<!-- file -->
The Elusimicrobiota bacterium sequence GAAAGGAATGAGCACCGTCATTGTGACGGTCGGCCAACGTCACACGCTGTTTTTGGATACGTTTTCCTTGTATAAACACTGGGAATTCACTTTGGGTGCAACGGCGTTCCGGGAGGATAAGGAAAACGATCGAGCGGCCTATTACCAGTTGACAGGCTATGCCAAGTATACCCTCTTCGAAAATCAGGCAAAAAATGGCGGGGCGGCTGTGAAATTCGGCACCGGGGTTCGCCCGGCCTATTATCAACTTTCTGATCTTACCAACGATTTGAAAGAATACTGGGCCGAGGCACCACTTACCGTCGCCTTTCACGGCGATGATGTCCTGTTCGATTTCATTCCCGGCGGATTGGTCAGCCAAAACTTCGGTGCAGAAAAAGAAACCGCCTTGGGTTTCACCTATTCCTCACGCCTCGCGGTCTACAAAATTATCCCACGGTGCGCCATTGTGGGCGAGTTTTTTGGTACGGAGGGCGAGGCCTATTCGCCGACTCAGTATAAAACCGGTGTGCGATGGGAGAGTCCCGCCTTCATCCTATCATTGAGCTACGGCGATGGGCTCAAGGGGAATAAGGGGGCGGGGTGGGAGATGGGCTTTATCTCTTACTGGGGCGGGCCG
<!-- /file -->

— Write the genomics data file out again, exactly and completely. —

The Elusimicrobiota bacterium sequence GAAAGGAATGAGCACCGTCATTGTGACGGTCGGCCAACGTCACACGCTGTTTTTGGATACGTTTTCCTTGTATAAACACTGGGAATTCACTTTGGGTGCAACGGCGTTCCGGGAGGATAAGGAAAACGATCGAGCGGCCTATTACCAGTTGACAGGCTATGCCAAGTATACCCTCTTCGAAAATCAGGCAAAAAATGGCGGGGCGGCTGTGAAATTCGGCACCGGGGTTCGCCCGGCCTATTATCAACTTTCTGATCTTACCAACGATTTGAAAGAATACTGGGCCGAGGCACCACTTACCGTCGCCTTTCACGGCGATGATGTCCTGTTCGATTTCATTCCCGGCGGATTGGTCAGCCAAAACTTCGGTGCAGAAAAAGAAACCGCCTTGGGTTTCACCTATTCCTCACGCCTCGCGGTCTACAAAATTATCCCACGGTGCGCCATTGTGGGCGAGTTTTTTGGTACGGAGGGCGAGGCCTATTCGCCGACTCAGTATAAAACCGGTGTGCGATGGGAGAGTCCCGCCTTCATCCTATCATTGAGCTACGGCGATGGGCTCAAGGGGAATAAGGGGGCGGGGTGGGAGATGGGCTTTATCTCTTACTGGGGCGGGCCG